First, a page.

4. TestKitchen runs the Serverspec tests on the newly spun-up build machine.
  5. Results are pushed back to the Jenkins master and the temporary build machine is torn down.

In the sections below, we’ll go over in a little more detail what the Chef and TestKitchen setup looks like for this, which corresponds to steps 3 and 4 above. The example shows a simplified version of the JDK upgrade we performed.

Codebase Setup

For simplicity’s sake, let’s assume we have a very small codebase, consisting only of the following (troubling) Java file:

public class HelloWorld {
  public static <T> T getMessage() {
    return (T) "Hello, world!";
  public static void main(String[] args) {

An old JDK 7 compiler would compile this, albeit with warnings for unsafe operations. Upgrading to a newer JDK 8 compiler, however, would fail to compile, giving us error for multiple matching “println” methods. Obviously, we could have caught this by trying to compile the codebase with the new JDK manually, but relying on someone to do this for all of our repositories every time we want to upgrade a library would be labor intensive and error prone. Instead, we can use Chef to ensure our build system stays happy.

Let’s assume our build and test procedure is as simple as the bash script below, named “”:

set -e
if [[ $(java HelloWorld) = $'Hello, world!' ]]; then
    exit 0
    exit 1

This simply compiles our Java code, runs it, and validates the output. The script exits with a normal exit code if all is as expected, otherwise it exits with a simple error code.

Chef Configuration

If our JDK is provided by the “java” recipe, we can update our Chef recipe to include the following to install our integration test script:

include_recipe 'java'
cookbook_file '/home/vagrant/' do
  source ''
  mode 00644
  owner 'vagrant'
  group 'vagrant'
cookbook_file '/home/vagrant/' do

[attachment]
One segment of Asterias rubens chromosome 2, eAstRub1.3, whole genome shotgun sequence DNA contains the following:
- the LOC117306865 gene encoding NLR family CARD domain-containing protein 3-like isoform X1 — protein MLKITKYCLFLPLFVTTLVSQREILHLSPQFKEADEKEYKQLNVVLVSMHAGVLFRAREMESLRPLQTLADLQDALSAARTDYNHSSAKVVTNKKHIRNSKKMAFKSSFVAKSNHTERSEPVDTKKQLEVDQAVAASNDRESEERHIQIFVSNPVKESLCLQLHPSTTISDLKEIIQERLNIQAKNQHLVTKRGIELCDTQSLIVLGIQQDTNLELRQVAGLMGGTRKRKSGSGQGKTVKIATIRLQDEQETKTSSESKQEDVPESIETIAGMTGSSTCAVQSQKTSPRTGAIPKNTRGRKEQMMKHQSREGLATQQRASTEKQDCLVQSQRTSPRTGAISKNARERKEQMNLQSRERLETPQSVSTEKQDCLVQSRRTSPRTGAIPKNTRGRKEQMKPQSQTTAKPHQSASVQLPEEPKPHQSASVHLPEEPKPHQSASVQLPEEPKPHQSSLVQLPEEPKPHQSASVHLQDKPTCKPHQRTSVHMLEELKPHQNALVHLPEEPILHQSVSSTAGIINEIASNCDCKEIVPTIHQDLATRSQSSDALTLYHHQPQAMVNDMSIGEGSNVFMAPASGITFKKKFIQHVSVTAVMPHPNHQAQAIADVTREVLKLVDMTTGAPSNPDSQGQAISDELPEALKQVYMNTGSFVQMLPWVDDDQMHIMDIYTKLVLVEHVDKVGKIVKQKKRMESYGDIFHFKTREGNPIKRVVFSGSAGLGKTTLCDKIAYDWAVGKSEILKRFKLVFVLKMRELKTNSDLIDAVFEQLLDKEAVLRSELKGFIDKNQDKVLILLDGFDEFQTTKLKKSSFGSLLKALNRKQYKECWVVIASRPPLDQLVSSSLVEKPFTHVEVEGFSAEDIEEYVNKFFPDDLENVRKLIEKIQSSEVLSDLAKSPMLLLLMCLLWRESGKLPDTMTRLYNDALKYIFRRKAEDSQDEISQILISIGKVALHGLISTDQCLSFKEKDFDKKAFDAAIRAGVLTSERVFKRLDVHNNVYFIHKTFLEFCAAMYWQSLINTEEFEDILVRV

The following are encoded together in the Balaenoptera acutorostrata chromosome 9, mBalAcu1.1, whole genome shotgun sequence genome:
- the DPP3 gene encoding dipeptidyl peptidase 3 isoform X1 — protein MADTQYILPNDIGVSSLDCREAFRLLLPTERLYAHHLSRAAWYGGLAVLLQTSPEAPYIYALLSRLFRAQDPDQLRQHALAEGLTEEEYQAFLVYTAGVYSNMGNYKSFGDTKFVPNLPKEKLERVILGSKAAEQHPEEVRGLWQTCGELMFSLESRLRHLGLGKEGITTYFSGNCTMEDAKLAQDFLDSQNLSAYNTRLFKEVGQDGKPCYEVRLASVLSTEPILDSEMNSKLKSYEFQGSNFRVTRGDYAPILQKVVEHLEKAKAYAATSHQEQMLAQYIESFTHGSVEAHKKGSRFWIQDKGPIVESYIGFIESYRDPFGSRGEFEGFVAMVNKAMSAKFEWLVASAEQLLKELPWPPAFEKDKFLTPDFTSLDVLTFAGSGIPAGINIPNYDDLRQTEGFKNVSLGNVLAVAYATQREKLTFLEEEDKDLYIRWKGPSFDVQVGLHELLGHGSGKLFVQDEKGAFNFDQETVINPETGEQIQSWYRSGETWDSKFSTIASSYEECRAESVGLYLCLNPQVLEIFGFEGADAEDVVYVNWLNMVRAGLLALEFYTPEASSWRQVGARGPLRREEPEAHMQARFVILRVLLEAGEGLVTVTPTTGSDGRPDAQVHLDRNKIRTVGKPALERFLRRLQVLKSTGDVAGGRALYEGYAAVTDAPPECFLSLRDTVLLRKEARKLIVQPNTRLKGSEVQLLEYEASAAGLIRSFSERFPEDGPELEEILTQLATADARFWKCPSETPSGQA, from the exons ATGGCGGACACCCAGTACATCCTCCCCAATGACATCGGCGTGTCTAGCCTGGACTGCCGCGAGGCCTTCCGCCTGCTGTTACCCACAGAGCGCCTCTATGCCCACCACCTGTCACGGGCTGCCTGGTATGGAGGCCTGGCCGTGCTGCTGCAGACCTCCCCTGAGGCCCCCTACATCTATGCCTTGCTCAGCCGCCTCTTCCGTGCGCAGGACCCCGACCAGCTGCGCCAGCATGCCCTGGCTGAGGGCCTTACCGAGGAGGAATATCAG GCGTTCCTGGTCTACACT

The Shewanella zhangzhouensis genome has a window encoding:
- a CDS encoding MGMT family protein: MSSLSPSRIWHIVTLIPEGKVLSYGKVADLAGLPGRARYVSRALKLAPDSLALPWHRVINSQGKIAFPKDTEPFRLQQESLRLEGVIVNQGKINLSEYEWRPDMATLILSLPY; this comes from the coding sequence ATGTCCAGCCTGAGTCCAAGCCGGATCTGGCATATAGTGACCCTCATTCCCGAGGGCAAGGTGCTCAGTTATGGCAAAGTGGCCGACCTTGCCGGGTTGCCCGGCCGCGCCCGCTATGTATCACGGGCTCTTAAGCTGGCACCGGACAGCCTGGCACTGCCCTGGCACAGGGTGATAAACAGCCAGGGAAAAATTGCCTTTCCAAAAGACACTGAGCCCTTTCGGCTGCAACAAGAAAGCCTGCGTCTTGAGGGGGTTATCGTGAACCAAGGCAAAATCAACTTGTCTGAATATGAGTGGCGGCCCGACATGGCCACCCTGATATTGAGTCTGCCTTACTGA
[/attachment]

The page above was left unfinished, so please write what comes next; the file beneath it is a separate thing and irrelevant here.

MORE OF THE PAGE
source ''
  mode 00755
  owner 'vagrant'
  group 'vagrant'

This will install anything specified in the java recipe and copy our code file and integration test script onto the machine. From here, the only other addition we need is to create a specfile test to run our integration test:

require 'spec_helper'
describe 'build_integration_test' do
  describe command("/home/vagrant/") do
    its(:exit_status) { should eq 0 }

In English, this has a test named “build_integration_test”, which runs our “” script, and ensures that the exit code is 0. Assuming the rest of the cookbook is set up properly, a simple “chef exec rake” then runs our integration test to see if the configuration is ready for production. We can update our “jpackage” recipe to install a new Java compiler and be confident any problems in compiling our codebase will be revealed in our integration tests.

Wrapping Up

To further automate everything, we keep our Chef configurations version controlled and have Jenkins setup to automatically poll for changes and run “chef exec rake” on each of our side branches. Merging any changes to our build system is predicated on the success of that Jenkins job. Obviously, the above example is simple, but extending it is a straightforward exercise. We could easily replace with a script to clone all of our git repositories, and then our integration test could run steps in our maven lifecycle.

Interested in working on other cool projects like this? Join us.